Is Chocolate Safe for People with IBS?
A gastroenterologist talks about whether or not it’s safe to indulge in the sweet treat.
Life with irritable bowel syndrome, or IBS, can be the stuff of nightmares when left untreated. Physical symptoms can include diarrhea, constipation, bloating and abdominal pain, while the condition has also been linked to things like depression and anxiety.
An astounding 10 to 20% of Americans live with IBS, while nearly 15% of the world’s population reports suffering with IBS symptoms. With Halloween and the upcoming holidays quickly approaching, many people will overindulge in sweet treats, like chocolate.
But how does chocolate, specifically, affect IBS and other GI-related conditions? Well, Michigan Medicine’s William Chey, M.D., a gastroenterologist and professor of medicine and nutrition sciences, is an expert when it comes to how food affects individuals with IBS.
He spoke to Michigan Health about how you can enjoy Halloween and the rest of the holidays while living comfortably with IBS.
Should people with IBS eat chocolate?
Traditionally, chocolate has been viewed as a potential trigger for gut symptoms like pain, cramping, bloating, gas and diarrhea. This is because chocolate, particularly milk chocolate, contains a lot of sugar, including lactose, milk proteins and fat – all of which can cause symptoms in susceptible persons.
This is particularly true in persons who are lactose intolerant or who have conditions like IBS. More recently, though, there has been research to suggest that cocoa powder may counterbalance the bad side effects traditional chocolate can give.
Preliminary work suggests that cocoa may promote the growth of beneficial gut bacteria such as Lactobacillacea and Bifidobacterium. As gastroenterologists, we still need more research on this, but it appears that children may not be the only organisms who love chocolate.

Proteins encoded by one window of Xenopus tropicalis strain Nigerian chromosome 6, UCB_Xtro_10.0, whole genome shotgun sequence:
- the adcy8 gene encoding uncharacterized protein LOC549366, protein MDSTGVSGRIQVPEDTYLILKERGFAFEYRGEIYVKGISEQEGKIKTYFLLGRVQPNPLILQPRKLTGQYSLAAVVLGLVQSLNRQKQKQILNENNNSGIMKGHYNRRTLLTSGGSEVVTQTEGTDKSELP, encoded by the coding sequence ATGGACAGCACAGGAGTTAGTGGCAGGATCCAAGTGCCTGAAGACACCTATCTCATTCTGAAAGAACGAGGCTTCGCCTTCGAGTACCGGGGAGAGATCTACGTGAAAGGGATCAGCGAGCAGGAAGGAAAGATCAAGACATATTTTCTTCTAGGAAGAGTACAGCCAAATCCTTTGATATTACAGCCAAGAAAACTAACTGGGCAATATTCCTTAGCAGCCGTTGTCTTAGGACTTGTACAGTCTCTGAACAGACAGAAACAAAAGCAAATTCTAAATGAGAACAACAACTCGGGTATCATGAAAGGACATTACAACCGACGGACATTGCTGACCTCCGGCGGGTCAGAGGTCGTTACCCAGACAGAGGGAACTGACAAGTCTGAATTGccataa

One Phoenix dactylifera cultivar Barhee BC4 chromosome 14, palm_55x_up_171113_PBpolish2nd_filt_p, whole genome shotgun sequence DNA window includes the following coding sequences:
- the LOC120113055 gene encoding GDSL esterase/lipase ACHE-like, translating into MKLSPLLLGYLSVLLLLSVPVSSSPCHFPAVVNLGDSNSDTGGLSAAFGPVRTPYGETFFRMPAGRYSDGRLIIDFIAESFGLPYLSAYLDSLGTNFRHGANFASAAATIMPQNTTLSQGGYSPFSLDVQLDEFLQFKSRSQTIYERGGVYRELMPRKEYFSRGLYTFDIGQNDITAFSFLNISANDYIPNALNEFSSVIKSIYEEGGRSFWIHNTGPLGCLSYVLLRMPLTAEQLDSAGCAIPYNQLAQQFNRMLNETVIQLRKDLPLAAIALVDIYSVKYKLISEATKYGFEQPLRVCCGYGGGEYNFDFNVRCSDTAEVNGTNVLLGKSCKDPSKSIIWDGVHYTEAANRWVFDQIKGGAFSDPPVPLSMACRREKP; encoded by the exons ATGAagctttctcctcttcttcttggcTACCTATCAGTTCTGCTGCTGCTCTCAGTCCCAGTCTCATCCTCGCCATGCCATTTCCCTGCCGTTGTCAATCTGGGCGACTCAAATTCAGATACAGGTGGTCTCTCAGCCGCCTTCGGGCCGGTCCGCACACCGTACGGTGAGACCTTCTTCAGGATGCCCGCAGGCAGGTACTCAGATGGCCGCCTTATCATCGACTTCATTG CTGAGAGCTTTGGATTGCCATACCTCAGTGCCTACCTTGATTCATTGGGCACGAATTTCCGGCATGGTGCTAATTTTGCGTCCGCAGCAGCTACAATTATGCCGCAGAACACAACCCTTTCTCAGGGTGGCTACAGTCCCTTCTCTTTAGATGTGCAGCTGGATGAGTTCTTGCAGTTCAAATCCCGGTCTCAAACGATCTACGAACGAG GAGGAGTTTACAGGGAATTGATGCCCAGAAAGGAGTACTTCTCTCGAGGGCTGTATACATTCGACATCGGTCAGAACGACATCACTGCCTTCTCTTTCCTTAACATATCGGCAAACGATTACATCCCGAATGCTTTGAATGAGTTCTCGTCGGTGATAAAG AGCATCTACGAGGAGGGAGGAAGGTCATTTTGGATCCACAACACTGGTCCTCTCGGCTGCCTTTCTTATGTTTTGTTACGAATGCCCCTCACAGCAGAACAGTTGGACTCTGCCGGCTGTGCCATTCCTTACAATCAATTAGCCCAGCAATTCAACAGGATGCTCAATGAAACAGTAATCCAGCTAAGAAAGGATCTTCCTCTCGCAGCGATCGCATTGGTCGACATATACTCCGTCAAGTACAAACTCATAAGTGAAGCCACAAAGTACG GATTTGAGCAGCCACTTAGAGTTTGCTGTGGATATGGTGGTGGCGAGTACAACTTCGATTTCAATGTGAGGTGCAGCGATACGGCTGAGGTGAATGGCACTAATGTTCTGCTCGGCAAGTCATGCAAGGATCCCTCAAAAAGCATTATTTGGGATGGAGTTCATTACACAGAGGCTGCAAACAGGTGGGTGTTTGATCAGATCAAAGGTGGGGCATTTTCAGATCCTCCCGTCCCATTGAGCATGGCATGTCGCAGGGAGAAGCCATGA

Is there science around why individuals with IBS should not indulge in chocolate?
Many patients with IBS have underlying abnormalities in the way their gut senses and reacts to the food, bacteria and other parts of what we refer to as the “luminal microenvironment.” This can be defined as the space inside the intestines and colon that is both “inside” and “outside” of our bodies.
The luminal microenvironment interacts with the immune system and nerves in the wall of our GI tract so what we eat has a profound impact on how our gut works and what symptoms we do or do not experience. With this information as a backdrop, the sugar, proteins and fat in chocolate can influence gut function and sensation in a way that causes symptoms in some individuals.
What are some alternatives to chocolate for individuals with IBS?
Poor, but possibly better tolerated, substitutes include carob (a brown, floury powder used in exchange for chocolate) or yogurt-covered nuts or fruits.
However, it’s smart to be wary of “sugar free” candies which contain sorbitol or sucralose which can trigger GI symptoms in persons with IBS and other GI conditions like inflammatory bowel disease or celiac disease.
How can individuals with IBS and/or other GI-related conditions cope with the holiday season and avoid things like chocolate?
Of course, moderation remains the rule of the day. Most people can tolerate small amounts of chocolate and other sweets, but if you have lactose intolerance or IBS, the more you eat, the more you tempt fate.